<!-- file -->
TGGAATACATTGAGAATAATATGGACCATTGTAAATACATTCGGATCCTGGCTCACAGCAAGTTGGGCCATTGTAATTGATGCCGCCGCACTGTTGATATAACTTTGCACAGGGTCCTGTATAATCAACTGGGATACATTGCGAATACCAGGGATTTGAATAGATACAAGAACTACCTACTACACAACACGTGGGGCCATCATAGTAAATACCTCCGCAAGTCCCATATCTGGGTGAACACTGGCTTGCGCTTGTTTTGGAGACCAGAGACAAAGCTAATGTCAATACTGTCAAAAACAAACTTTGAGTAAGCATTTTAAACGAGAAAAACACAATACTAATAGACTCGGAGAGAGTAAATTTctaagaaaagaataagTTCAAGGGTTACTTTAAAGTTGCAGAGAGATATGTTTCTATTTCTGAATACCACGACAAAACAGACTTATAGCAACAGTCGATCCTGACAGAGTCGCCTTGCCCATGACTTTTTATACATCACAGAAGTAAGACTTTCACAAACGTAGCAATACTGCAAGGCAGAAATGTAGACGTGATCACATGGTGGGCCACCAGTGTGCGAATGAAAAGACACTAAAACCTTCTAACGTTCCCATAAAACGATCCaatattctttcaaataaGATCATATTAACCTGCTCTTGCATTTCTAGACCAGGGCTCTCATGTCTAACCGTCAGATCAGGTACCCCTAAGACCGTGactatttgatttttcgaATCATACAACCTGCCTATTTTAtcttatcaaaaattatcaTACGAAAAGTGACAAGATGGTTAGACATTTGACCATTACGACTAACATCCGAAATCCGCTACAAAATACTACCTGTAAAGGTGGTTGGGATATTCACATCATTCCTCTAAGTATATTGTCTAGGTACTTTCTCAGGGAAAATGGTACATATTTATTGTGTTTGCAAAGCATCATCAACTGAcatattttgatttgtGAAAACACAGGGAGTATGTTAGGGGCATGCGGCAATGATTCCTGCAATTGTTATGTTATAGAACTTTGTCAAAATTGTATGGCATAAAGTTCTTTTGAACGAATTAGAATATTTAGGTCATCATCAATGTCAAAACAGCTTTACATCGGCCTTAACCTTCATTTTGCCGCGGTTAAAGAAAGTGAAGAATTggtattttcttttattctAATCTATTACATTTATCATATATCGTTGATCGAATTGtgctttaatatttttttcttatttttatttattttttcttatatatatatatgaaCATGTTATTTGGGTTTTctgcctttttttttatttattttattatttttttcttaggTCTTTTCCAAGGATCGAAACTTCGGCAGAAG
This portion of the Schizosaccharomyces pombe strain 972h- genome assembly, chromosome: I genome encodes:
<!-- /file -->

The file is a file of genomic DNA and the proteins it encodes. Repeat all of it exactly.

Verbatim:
TGGAATACATTGAGAATAATATGGACCATTGTAAATACATTCGGATCCTGGCTCACAGCAAGTTGGGCCATTGTAATTGATGCCGCCGCACTGTTGATATAACTTTGCACAGGGTCCTGTATAATCAACTGGGATACATTGCGAATACCAGGGATTTGAATAGATACAAGAACTACCTACTACACAACACGTGGGGCCATCATAGTAAATACCTCCGCAAGTCCCATATCTGGGTGAACACTGGCTTGCGCTTGTTTTGGAGACCAGAGACAAAGCTAATGTCAATACTGTCAAAAACAAACTTTGAGTAAGCATTTTAAACGAGAAAAACACAATACTAATAGACTCGGAGAGAGTAAATTTctaagaaaagaataagTTCAAGGGTTACTTTAAAGTTGCAGAGAGATATGTTTCTATTTCTGAATACCACGACAAAACAGACTTATAGCAACAGTCGATCCTGACAGAGTCGCCTTGCCCATGACTTTTTATACATCACAGAAGTAAGACTTTCACAAACGTAGCAATACTGCAAGGCAGAAATGTAGACGTGATCACATGGTGGGCCACCAGTGTGCGAATGAAAAGACACTAAAACCTTCTAACGTTCCCATAAAACGATCCaatattctttcaaataaGATCATATTAACCTGCTCTTGCATTTCTAGACCAGGGCTCTCATGTCTAACCGTCAGATCAGGTACCCCTAAGACCGTGactatttgatttttcgaATCATACAACCTGCCTATTTTAtcttatcaaaaattatcaTACGAAAAGTGACAAGATGGTTAGACATTTGACCATTACGACTAACATCCGAAATCCGCTACAAAATACTACCTGTAAAGGTGGTTGGGATATTCACATCATTCCTCTAAGTATATTGTCTAGGTACTTTCTCAGGGAAAATGGTACATATTTATTGTGTTTGCAAAGCATCATCAACTGAcatattttgatttgtGAAAACACAGGGAGTATGTTAGGGGCATGCGGCAATGATTCCTGCAATTGTTATGTTATAGAACTTTGTCAAAATTGTATGGCATAAAGTTCTTTTGAACGAATTAGAATATTTAGGTCATCATCAATGTCAAAACAGCTTTACATCGGCCTTAACCTTCATTTTGCCGCGGTTAAAGAAAGTGAAGAATTggtattttcttttattctAATCTATTACATTTATCATATATCGTTGATCGAATTGtgctttaatatttttttcttatttttatttattttttcttatatatatatatgaaCATGTTATTTGGGTTTTctgcctttttttttatttattttattatttttttcttaggTCTTTTCCAAGGATCGAAACTTCGGCAGAAG
This portion of the Schizosaccharomyces pombe strain 972h- genome assembly, chromosome: I genome encodes: